By David A. Levitt & Nancy E. McGlamery, Adler & Colvin – San Francisco, Guest Columnists

Those who own works of art can use that art effectively to support charity.  Individual donors may be eligible for an income tax deduction for the charitable gift of the artwork and may also avoid paying tax on capital gain if the art has appreciated in value.  Donors must follow certain steps to secure a charitable income tax deduction, and the donor may want to consider different options depending on the circumstances of the gift.

Art Gallery

What are charitable giving options for clients who own art?

1.  Donate the art directly to a charity.

In order to claim a charitable income tax deduction, the donor must itemize deductions.  The 2017 Tax Cuts and Jobs Act increased the standard deduction and limited many itemized deductions, so some taxpayers who previously itemized may no longer choose to do so.

For those who do itemize and want to donate a work of art to a qualifying charity, a deduction may be available that is equal to the fair market value of the artwork at the time it is donated, but only if certain requirements are met.

If the donor has a work of art that she has inherited or held for more than one year and that has appreciated in value, donating the art to charity also avoids paying capital gains tax on a sale that otherwise would be owed on the difference between the current fair market value of the artwork and the owner’s cost basis.

Note we are also assuming that the donor did not hold the artwork as business inventory; for example, the deduction rules would be less favorable if the donor had held the artwork primarily for potential sale to customers as part of her business.

For a fair market value deduction, the donation must be made to a public charity or a private operating foundation.

A donation to a public charity can qualify for a full fair-market-value deduction, if certain conditions are met (described below).  Donation of art to a private operating foundation may also qualify for a full fair-market-value deduction.  Therefore, a donor who contributes to (or even establishes) a small museum that qualifies for exemption as a private operating foundation may take advantage of this deduction.  The charitable income tax deduction for a donation of art to a private foundation that is not a private operating foundation will be limited to the donor’s cost basis.

The donated art must be used by the recipient charity for a related use.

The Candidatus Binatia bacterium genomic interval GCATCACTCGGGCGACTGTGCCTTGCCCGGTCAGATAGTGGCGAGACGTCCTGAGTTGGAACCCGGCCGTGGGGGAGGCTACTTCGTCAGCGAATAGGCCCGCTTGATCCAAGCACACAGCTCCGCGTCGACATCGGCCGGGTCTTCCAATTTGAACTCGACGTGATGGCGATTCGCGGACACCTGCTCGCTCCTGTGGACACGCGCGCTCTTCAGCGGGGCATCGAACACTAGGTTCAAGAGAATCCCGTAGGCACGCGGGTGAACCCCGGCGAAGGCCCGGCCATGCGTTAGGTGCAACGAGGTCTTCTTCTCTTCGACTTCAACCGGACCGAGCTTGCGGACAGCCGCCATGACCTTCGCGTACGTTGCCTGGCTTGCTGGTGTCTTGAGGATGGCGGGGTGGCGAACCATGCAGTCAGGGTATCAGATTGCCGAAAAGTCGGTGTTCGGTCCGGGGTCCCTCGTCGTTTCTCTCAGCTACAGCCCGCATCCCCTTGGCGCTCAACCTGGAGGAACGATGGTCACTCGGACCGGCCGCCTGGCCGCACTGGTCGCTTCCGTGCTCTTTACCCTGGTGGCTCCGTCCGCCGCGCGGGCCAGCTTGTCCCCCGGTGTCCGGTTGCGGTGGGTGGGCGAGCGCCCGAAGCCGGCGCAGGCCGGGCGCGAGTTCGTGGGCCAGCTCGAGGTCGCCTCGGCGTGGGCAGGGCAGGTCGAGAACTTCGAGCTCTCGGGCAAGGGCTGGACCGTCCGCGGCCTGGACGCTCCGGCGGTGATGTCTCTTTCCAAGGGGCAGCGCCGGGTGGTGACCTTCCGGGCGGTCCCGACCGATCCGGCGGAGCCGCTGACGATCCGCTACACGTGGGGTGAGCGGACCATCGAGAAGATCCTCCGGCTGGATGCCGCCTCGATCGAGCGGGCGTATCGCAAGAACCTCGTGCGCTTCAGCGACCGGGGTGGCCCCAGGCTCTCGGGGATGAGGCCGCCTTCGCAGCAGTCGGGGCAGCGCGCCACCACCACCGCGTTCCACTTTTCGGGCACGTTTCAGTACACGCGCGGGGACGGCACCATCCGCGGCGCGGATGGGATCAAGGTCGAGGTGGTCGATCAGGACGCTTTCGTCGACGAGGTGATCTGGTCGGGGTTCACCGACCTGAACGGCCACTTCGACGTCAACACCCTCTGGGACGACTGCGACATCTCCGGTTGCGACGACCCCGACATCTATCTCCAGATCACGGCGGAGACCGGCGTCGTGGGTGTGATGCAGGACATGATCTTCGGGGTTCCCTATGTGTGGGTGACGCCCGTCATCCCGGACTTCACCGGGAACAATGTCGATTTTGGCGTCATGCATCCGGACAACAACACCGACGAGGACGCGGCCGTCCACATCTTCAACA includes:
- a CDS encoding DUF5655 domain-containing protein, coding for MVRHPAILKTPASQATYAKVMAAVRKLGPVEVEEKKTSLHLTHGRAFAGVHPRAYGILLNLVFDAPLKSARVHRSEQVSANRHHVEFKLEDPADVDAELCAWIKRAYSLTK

In order for a donation to a public charity or private operating foundation to be eligible for a fair market value deduction, the recipient charity’s use of the donated artwork must be related to the recipient’s tax-exempt purpose. Donating a painting to a museum for display, for instance, should qualify.  If the recipient charity instead sells the art, for example in an auction, the donation will not meet the related use requirement, even if the proceeds of the sale will further the recipient charity’s charitable purposes.  Thus, donating a painting to a donor advised fund (DAF) sponsor typically does not qualify, since the DAF sponsor is likely to sell the art to generate funds to make distributions.  In that case, the donor may deduct only the lesser of its cost basis or the fair market value of the artwork.

The amount of the charitable deduction that the donor can use in one year will depend on the type of charity that receives the gift, but excess charitable contributions may be carried forward.

Whether the potential deduction is fair market value or basis, the portion of the potential deduction that the donor may actually deduct may be limited in any tax year:  For donations of art to a public charity or private operating foundation that is not for a related use, the deduction is capped at 50% of the donor’s adjusted gross income (AGI).  (A different AGI limit may apply for a related use.)  If the art is donated to a private foundation that is not a private operating foundation, the deduction is capped at a lower percentage (either 20 or 30%) of the donor’s AGI.  If a donor has charitable contributions in excess of these percentage limitations, the excess deductions may be carried forward to one or more of the five tax years immediately succeeding the year of the original charitable contribution.

An appraisal of the value of the donated artwork (and additional tax filings) may be required.

For noncash donations such as a work of art, the donor must obtain a qualified appraisal if the claimed deduction is $5,000 or more.  Therefore, if the donor will donate the art directly, the donor may need a qualified appraisal of the donated artwork conducted by a qualified appraiser.  The federal tax law includes detailed requirements for the qualifications of the appraiser and the contents of the appraisal.  If the value of the donated art is $20,000 or more, the taxpayer also must attach a complete copy of the signed appraisal to her return. If a tax return is selected for audit by the IRS and includes an appraisal for a single work of art valued at $50,000 or more, the IRS is required to refer the matter to an IRS Art Advisory Panel composed of independent subject matter experts.  Following these IRS requirements for a donation of art is critical to claim the charitable income tax deduction.